Genuine: The Tale of a Vampire (1920)
Directed by Robert Wiene
Written by Carl Mayer
Starring Fern Andra, Hans Heinrich von Trawdoski, and Ernst Gronau
In 1920, Robert Wiene’s The Cabinet of Dr. Caligari stunned audiences with its dark fairy tale about a sleepwalking killer. That year also brought the release another Wiene film of eerie murder, which has fared less well. Genuine, as it is currently available, is only 43 minutes long. The fullest version resides in a museum, but has not been made generally accessible. This presents difficulty for reviewing purposes, as it’s not representative of actual finished product. Still, I can comment on what we can see of the film.
The title is the name of the film’s antagonist. Genuine hails from Deep Tribal Landia, where a title card tells us she was a “priestess of a religion full of strange rites”. Her tribe loses a war, and she is put on the slave market. Creepy old Lord Melo buys her, despite warnings about her wildness. Melo places Genuine in an elaborate underground cage where he can adore her in private. What follows is a tragedy made of the broken bad plans of several people. Of principal importance to events are Melo’s grandson Percy and Florian, the nephew of Melo’s barber.
There are some rather ugly and unfortunate elements to the story of Genuine. To start with, we have the all-too-common motif of white specialness in a black society. Genuine is a priestess, an elevated position within the otherwise dark-skinned tribe. This is typical of Western literature seeking to exploit a “savage” setting. The important person had to be white, because colonialism and racism and audience empathy. I must admit that this puts a twist on the standard approach, as the primal nature of Genuine is to be feared rather than celebrated. Tarzan, Liane, and uncounted others are superior to civilized people because of their guilelessness and honesty. Genuine’s wildness, however, makes her the antagonist.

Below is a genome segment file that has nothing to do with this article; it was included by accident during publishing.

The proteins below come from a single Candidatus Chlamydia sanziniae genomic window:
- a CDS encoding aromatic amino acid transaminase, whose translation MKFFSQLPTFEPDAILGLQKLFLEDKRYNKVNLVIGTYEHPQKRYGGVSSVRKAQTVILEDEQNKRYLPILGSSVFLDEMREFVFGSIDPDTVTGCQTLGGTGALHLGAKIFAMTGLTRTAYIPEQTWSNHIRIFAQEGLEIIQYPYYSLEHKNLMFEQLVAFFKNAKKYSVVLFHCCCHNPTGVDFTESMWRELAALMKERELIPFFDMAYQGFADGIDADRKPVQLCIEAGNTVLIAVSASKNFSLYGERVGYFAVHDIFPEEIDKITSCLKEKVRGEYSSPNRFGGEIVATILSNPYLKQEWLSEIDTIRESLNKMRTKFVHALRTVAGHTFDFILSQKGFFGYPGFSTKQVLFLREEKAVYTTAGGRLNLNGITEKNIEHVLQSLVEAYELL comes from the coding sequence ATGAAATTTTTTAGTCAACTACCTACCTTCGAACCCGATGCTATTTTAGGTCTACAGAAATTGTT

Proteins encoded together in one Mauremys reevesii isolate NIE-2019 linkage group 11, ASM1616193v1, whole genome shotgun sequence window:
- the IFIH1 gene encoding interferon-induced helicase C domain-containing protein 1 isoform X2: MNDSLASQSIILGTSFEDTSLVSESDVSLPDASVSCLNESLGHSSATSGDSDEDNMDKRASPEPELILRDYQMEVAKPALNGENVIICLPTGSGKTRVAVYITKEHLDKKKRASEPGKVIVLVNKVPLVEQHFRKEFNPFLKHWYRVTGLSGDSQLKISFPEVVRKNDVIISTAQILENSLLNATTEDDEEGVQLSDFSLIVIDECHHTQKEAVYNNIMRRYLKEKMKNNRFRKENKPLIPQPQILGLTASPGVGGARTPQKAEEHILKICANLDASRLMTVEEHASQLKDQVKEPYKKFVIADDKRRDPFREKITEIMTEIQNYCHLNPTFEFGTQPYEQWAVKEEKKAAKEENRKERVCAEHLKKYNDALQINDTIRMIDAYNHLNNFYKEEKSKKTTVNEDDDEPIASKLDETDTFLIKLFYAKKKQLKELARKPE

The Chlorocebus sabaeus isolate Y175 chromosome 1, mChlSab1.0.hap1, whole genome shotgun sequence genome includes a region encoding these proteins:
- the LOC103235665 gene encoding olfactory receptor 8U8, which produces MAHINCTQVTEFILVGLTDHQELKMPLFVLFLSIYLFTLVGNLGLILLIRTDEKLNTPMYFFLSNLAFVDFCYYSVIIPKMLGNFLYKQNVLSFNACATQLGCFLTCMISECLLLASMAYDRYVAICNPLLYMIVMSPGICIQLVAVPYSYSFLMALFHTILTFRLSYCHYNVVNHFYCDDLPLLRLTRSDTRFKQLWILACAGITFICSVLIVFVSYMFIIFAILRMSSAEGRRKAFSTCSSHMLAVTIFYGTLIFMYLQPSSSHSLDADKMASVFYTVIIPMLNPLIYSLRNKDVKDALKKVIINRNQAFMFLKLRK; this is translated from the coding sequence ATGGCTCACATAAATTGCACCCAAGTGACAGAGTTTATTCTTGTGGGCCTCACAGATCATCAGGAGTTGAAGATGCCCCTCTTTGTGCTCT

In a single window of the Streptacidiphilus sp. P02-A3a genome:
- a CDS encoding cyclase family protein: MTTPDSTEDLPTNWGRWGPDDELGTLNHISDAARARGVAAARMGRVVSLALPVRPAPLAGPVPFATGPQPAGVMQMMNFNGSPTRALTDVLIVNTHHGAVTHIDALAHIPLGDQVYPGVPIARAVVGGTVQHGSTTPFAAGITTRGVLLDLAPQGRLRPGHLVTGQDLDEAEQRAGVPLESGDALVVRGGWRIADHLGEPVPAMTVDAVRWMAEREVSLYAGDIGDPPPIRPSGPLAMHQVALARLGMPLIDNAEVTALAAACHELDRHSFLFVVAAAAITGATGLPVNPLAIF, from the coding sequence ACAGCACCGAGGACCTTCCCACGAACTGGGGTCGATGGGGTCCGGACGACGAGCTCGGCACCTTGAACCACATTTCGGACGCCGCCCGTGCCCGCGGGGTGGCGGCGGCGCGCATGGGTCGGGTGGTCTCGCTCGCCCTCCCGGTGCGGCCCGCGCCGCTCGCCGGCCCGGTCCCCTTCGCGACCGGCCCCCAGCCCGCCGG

While the danger that Genuine presents sets the stage for good dramatic tension, it creates another problem for the modern viewer. As the only woman seen outside of the slave market, Genuine is not merely an individual. She is the only example of female behavior in the world of the movie, and her example is one of destructive cunning. Not exactly progressive, but what else do you expect from 1920? She’s even tamed by Percy, through no particular effort on his part. Then, of course, the mob of angry villagers comes.
Genuine isn’t a bad movie, for its time. It’s nice to see more of Wiene’s output, especially from so close to his most enduring work. The sets are wonderful, and if you like silent film pantomime (which I do!) the acting is delightful. Sadly, it’s just not a compelling story. Also, she is not a vampire, no matter what the subtitle says.